Using Bedroom Feng Shui to Improve Behaviour of a Teenage Child

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Feng Shui is about using the environment of modify or change behaviour. As we know, it is part of the child development for the behaviours of teenage children to change. It can at times be quite bad. It is normal and natural and we have to accept it. We know that, there is a balance between the two extremes of “love” and using “punishment”. We have a narrow path to tread.

There is a technique that is not well used in the West for the improvement of behaviour. This is using feng shui in the bedroom.

How does this work?

Feng shui is a Chinese system of environmental management which developed with the rise of Chinese civilisation some 40 centuries ago. It is about managing the environment to change or modify behaviour. The suggestions in this article are about creating a “non-aggressive” environment. Also, the child’s behaviour will be more in keeping with the parent’s values.

It involves the re-decoration of the bedroom.

1. Colour

The room colour should be changed to a non-aggressive or neutral like beige or any earth tone. Do avoid pink or fuchsia for young girls – they will mature too early and possibly take up the trashy celebrity culture values. Also, do not have strong colours like black, red or blue as well.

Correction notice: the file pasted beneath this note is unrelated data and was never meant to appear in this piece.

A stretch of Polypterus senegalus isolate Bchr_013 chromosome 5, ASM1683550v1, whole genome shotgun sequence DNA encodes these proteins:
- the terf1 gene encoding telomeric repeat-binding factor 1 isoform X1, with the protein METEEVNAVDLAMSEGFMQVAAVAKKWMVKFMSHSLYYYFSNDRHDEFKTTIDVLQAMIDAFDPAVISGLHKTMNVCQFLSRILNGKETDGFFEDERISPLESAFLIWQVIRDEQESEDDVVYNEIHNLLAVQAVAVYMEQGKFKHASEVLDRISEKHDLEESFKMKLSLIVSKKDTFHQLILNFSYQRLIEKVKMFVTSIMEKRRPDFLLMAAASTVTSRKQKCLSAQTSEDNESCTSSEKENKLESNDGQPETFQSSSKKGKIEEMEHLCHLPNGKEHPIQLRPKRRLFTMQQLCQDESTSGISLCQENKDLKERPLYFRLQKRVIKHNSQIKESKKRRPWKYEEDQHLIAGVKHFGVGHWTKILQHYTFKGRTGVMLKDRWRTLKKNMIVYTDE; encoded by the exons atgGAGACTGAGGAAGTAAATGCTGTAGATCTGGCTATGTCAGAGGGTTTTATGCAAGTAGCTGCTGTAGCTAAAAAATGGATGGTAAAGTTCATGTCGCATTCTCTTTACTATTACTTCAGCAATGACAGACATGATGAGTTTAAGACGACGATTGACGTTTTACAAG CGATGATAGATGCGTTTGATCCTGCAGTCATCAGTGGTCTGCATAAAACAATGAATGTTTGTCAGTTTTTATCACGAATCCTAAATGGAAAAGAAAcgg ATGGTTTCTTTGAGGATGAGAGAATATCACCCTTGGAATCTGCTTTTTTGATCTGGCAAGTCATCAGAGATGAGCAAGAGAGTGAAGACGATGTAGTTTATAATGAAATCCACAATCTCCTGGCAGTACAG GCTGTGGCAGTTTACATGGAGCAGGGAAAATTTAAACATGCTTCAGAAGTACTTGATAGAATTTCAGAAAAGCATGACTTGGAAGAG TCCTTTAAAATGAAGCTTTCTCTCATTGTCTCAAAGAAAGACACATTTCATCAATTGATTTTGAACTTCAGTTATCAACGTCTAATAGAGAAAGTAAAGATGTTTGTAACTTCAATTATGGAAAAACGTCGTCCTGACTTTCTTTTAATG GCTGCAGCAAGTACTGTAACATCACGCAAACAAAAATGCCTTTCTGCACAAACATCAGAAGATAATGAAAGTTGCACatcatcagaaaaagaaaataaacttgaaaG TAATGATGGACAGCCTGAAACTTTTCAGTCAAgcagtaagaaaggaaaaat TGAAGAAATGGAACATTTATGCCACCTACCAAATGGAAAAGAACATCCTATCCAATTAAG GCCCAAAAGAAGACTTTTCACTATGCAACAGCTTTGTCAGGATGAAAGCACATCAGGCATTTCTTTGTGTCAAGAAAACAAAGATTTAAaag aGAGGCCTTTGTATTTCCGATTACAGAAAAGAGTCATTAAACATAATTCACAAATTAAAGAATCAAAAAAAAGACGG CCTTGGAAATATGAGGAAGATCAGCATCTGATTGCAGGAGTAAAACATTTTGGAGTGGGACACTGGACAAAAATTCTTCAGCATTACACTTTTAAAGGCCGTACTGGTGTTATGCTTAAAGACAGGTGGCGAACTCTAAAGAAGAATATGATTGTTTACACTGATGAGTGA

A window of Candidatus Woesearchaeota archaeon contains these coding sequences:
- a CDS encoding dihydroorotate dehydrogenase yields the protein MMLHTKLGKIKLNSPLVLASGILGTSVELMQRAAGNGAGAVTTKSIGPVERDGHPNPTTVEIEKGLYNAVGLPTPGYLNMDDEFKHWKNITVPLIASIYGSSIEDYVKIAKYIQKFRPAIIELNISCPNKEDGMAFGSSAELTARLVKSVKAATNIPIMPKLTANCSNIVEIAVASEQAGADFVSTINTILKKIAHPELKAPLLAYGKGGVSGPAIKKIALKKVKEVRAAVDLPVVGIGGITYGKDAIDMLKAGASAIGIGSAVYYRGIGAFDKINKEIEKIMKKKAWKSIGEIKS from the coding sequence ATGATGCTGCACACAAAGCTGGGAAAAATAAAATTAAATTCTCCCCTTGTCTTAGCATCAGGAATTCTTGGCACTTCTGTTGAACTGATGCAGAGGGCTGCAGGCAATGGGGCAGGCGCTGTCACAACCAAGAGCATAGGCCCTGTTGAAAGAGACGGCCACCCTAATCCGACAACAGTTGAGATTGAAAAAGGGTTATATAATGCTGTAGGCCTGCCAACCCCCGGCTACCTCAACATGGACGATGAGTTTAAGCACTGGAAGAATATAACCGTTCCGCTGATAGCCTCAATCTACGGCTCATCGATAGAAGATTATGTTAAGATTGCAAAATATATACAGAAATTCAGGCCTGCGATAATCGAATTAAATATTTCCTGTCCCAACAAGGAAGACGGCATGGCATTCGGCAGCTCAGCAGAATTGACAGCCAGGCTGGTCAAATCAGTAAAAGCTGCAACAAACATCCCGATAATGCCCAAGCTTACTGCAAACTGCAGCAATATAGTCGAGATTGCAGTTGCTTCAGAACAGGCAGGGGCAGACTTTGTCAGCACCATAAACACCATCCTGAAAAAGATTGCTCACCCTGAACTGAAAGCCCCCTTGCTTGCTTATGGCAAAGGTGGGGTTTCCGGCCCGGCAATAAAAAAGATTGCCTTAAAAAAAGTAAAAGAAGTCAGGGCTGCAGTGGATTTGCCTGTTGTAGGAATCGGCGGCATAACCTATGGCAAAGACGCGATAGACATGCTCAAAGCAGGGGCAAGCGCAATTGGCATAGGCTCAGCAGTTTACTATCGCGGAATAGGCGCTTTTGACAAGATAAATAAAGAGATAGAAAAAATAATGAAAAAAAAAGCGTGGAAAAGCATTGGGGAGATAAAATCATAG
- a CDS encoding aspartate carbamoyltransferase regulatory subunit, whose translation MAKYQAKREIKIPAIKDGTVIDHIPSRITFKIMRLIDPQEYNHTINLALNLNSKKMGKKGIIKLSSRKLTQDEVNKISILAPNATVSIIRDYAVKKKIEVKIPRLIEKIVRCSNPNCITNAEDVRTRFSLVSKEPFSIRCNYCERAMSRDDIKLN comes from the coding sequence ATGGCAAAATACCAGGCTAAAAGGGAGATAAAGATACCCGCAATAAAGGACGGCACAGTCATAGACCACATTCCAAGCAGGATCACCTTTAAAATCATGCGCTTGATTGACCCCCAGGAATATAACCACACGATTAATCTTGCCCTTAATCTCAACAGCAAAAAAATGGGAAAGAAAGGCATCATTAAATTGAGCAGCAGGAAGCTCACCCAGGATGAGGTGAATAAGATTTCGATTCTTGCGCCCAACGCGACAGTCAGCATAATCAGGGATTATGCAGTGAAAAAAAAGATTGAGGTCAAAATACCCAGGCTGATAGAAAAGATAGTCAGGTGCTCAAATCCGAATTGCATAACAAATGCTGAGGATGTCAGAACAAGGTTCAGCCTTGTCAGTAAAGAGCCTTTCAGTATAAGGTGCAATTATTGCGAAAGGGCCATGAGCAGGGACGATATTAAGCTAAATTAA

2. Images

Remove the aggressive images and change them to aspirational and positive ones – like sporting heroes, music and TV stars of good standing, even outstanding business people or scholars. Do emphasise the values of good morals and non- violence.

3. Clutter.

Clear the room of clutter especially things under the bed. Where possible, it is good training to make up the bed properly every day. Also, reinforce the habit of maintaining the room clean and tidy.

4. Position of Bed.

As part of the re-decoration, re-position the bed to point in the same direction as the parents. The child will come to have more similar views to that of the parents.

Conclusion:

Having a teenage child that is behaves badly is a difficult situation for the family. This method is passive involves the bedroom where the child spends at least 8 hours in a day.

(c) Copyright – Dr Michael Oon. All Rights Reserved Worldwide.

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